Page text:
If you want to understand how your customers use the product or service you offer, the best way to do it is to go to Gemba. I’ll give you two examples: at the grocery store and on an online shopping website.
Going on Gemba to observe customers is always difficult, but it is the guarantee to understand how your customers use your products and services.
Notify the customer of your intentions
As with a Gemba in your organization, you will observe individuals. First and foremost, you need to let your customers know what you are going to do.
You can select customers, and invite them to participate in the observation activity, such as in a marketing research or focus group. The disadvantage is that you put them in a situation, so you don’t know if it’s the actual behavior or an adaptation.
It is better to go to the field, and ask them for permission to observe them, to understand how they use the product or service. Always follow the laws in your jurisdiction. However, if you don’t film, take photos or make notes that identify the clients, general information may be sufficient.
Gemba customer at the grocery store
You have two options:
- Follow part of the process, such as checkout.
- Follow the entire process.
When you don’t know the process the customer is going through, you should choose the second option.
If you look at part of the process, it’s the same questions as in the factory, except that instead of looking at the product, you’re going to look at the customer and their behavior. Which cash register does he choose and why? How does he place items on the conveyor belt, how does he stock his bags? What are its interactions with employees?
Watch the full process
If you follow the customer, you’ll start outside: how did he come? Where does it park? What does he take with him, does he have a list of things to buy, how is the list made, in order of the store, meals, is it paper or digital, does he use the store flyer?
Then, inside,how does he move around the store? He follows a path he knows, he follows his list, or on the contrary, he goes back for forgotten items? How does he organize his cart or basket? How does he choose his produce: does he touch the fruit to select its ripeness, or does he prefer pre-packaged vegetables? Does he look at the expiry dates, the weight of the meat? Does he look at ingredient lists on packages, or does he compare products? In that case, what does he compare?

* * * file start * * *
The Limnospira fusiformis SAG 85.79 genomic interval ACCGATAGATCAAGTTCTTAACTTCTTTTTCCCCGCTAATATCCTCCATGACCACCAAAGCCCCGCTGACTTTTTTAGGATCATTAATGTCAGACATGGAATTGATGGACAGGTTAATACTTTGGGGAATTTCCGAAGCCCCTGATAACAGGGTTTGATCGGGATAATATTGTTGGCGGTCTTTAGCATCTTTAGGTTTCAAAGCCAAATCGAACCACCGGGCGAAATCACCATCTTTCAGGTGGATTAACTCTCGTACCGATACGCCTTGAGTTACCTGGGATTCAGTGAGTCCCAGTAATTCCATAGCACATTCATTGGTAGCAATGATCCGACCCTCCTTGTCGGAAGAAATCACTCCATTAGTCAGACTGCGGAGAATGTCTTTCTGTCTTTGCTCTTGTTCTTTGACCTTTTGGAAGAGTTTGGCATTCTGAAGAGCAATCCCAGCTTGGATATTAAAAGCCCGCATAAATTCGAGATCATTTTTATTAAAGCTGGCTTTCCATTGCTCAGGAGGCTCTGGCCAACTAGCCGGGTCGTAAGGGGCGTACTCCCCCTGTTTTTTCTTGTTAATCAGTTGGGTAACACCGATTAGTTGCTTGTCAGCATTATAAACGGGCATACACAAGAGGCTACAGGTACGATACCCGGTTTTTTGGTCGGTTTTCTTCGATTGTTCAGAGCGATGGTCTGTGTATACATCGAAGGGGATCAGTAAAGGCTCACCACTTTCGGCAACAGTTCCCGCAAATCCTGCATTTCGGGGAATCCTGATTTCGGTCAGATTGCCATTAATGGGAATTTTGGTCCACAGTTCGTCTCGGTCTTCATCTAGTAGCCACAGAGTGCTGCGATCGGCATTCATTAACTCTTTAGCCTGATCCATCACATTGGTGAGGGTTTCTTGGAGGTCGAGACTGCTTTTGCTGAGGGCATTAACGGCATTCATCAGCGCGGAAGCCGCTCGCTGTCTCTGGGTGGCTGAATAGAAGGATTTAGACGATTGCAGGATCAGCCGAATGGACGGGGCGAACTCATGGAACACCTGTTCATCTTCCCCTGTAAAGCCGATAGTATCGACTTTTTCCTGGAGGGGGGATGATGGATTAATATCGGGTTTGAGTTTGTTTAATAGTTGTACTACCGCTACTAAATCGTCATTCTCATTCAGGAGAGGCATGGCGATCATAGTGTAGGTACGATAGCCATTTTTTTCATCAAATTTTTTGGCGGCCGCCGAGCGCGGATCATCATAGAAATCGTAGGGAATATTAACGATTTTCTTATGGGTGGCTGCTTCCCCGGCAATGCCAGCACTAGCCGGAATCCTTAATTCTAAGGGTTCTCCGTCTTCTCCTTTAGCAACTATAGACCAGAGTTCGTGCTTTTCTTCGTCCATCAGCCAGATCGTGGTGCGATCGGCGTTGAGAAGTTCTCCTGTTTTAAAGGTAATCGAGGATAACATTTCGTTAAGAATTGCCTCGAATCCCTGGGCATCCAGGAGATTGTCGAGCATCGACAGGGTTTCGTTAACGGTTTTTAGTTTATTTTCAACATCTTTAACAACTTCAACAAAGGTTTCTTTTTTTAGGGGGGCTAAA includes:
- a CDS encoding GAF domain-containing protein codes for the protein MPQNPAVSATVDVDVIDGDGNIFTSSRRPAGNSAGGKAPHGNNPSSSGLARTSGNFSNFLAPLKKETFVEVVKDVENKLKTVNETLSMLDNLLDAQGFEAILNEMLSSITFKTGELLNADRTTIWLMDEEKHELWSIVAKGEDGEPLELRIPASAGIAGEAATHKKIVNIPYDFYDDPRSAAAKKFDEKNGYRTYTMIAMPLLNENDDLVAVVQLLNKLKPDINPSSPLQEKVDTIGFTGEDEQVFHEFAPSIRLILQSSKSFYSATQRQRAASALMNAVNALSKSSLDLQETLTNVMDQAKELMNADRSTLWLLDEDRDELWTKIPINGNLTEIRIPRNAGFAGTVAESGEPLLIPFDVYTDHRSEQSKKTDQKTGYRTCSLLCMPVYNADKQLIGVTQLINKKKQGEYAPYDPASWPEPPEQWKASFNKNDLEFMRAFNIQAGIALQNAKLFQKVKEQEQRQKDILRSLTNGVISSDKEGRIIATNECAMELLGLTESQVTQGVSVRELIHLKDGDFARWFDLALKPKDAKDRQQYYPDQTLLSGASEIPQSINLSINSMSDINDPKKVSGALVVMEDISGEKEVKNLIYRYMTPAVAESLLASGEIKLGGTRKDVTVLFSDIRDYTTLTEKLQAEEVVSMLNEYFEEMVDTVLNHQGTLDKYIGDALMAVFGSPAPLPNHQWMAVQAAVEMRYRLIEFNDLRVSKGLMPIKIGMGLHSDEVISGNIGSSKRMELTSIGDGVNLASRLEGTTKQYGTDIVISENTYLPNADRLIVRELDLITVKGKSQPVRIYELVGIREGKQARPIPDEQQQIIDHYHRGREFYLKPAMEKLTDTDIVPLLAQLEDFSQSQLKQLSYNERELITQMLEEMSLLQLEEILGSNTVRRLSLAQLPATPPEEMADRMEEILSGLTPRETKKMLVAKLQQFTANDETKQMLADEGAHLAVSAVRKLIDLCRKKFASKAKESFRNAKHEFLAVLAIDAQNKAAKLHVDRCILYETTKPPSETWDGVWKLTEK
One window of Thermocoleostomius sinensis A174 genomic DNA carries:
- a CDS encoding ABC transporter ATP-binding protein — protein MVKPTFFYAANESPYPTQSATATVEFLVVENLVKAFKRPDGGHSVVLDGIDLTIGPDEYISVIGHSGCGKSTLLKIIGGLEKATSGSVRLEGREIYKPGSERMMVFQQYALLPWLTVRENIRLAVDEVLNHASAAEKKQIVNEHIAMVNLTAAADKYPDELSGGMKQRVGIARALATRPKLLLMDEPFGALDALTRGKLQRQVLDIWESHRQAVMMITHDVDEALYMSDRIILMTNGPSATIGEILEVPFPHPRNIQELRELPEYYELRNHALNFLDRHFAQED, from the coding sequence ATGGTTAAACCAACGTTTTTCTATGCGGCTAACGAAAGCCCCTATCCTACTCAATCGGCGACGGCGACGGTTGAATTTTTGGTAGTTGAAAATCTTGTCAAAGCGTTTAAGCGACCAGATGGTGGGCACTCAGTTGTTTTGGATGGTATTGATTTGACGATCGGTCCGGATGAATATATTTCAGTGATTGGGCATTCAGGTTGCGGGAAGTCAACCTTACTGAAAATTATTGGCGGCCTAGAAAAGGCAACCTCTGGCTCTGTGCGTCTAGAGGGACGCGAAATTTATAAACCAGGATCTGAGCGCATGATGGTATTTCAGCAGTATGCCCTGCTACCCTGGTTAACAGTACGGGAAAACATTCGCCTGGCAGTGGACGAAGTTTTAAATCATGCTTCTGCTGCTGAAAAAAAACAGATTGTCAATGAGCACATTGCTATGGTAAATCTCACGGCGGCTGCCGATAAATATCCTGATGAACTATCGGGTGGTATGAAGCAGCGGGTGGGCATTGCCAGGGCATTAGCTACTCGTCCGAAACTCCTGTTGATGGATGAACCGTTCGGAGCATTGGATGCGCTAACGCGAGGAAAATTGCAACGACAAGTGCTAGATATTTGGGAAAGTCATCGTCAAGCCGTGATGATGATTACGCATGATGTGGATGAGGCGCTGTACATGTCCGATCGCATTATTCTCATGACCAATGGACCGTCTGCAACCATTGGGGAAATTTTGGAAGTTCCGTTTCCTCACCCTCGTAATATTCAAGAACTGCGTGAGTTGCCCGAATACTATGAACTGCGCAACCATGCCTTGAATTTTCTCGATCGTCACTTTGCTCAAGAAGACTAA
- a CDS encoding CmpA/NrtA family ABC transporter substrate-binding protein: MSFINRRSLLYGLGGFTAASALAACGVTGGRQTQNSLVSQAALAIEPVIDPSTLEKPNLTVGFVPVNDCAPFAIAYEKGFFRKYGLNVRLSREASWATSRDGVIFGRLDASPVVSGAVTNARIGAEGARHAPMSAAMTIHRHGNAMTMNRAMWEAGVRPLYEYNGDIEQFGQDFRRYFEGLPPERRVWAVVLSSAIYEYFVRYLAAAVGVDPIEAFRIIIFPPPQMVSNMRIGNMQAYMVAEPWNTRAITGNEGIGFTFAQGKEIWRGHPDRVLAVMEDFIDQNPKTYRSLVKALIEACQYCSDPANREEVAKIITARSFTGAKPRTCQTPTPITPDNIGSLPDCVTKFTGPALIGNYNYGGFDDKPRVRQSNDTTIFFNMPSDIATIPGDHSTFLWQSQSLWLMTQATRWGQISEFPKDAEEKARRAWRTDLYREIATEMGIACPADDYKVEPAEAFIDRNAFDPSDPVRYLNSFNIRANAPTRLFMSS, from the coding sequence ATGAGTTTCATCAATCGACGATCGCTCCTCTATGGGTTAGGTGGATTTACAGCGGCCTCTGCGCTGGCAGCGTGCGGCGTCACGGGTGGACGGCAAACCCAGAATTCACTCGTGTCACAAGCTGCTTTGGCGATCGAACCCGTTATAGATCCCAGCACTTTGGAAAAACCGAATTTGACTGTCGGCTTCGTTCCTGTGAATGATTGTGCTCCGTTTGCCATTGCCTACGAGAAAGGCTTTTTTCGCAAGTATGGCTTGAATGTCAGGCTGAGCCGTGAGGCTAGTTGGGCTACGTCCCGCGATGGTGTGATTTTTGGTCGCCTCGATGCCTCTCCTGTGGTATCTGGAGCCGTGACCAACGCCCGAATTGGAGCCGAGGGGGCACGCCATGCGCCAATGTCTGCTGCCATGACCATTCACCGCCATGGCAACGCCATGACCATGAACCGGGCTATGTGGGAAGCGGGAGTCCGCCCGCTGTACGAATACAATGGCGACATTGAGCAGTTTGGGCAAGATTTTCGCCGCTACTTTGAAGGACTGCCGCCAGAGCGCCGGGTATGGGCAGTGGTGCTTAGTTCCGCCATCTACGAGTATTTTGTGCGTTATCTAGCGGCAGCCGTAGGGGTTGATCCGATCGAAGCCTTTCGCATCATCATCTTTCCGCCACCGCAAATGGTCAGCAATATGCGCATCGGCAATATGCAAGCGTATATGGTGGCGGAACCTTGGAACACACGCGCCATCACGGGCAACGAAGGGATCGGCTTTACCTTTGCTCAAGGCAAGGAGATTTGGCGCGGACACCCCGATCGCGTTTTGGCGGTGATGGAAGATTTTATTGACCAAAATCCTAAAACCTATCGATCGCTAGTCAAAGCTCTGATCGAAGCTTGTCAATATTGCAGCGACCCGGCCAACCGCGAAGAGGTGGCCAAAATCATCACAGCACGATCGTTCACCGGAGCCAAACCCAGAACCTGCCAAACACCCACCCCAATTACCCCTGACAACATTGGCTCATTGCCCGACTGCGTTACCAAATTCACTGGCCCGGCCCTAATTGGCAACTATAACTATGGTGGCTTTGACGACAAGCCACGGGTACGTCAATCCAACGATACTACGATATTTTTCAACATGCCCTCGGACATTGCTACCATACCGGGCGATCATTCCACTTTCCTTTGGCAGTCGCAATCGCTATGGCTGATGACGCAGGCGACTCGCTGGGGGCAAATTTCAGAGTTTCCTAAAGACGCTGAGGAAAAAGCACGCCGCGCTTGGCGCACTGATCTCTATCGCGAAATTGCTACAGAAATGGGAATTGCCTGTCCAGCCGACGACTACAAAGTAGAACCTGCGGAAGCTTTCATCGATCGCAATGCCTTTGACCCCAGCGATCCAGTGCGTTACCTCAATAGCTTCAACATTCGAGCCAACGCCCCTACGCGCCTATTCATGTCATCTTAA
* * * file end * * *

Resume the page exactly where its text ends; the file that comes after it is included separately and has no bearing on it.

Client Gemba customer on a e-commerce website
This kind of Gemba is always organized. Indeed, it is quite difficult to be next to the customer, when she decides to make her purchase online. You can use a variety of web indicators to try to determine its behavior, but the ideal is direct observation, at home.
After determining the time of the action you wish to observe, you will go to the client’s home in the time slot corresponding to her habit. She will of course do the task for you, but you will be as close as possible to the reality.
The majority of your Gemba will consist of observing the navigation of the site. Software can help with simulations, but it does not capture the physical behavior of the client: smile, irritation…
Observe step by step
Start by studying the environment and circumstances. When does the customer go to the e-commerce site? What device does she use, in what room? Is she in her couch on her cell phone, in her office, on a computer? Is she alone or accompanied? Does she listen to music, television?
Then, observe her behavior. How does she choose the items? Does she have a list, electronic or paper? Does she compare products with each other or with other sites, ask a family member for advice? Is she interrupted, and how does she react? How does she navigate the site, use the menus, the search function, the article suggestions? Did she identify herself on the site, or was she recognized? How does she finalize the order, make the payment?
These are just some ideas of questions to ask yourself to get the most information.